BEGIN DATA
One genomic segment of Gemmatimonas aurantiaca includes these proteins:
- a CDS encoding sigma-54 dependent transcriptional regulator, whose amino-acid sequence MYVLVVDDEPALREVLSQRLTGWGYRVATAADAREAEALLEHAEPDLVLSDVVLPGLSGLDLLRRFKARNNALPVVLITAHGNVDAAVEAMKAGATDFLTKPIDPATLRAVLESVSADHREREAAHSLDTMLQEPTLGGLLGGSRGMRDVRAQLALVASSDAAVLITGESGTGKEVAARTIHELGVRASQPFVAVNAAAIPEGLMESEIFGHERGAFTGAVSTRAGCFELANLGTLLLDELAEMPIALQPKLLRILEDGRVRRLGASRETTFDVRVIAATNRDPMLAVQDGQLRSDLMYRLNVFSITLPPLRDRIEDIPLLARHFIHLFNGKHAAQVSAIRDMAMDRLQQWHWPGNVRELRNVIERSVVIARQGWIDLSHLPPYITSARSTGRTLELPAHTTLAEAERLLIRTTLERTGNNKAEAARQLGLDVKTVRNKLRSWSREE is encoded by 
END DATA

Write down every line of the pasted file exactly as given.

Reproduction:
One genomic segment of Gemmatimonas aurantiaca includes these proteins:
- a CDS encoding sigma-54 dependent transcriptional regulator, whose amino-acid sequence MYVLVVDDEPALREVLSQRLTGWGYRVATAADAREAEALLEHAEPDLVLSDVVLPGLSGLDLLRRFKARNNALPVVLITAHGNVDAAVEAMKAGATDFLTKPIDPATLRAVLESVSADHREREAAHSLDTMLQEPTLGGLLGGSRGMRDVRAQLALVASSDAAVLITGESGTGKEVAARTIHELGVRASQPFVAVNAAAIPEGLMESEIFGHERGAFTGAVSTRAGCFELANLGTLLLDELAEMPIALQPKLLRILEDGRVRRLGASRETTFDVRVIAATNRDPMLAVQDGQLRSDLMYRLNVFSITLPPLRDRIEDIPLLARHFIHLFNGKHAAQVSAIRDMAMDRLQQWHWPGNVRELRNVIERSVVIARQGWIDLSHLPPYITSARSTGRTLELPAHTTLAEAERLLIRTTLERTGNNKAEAARQLGLDVKTVRNKLRSWSREE is encoded by 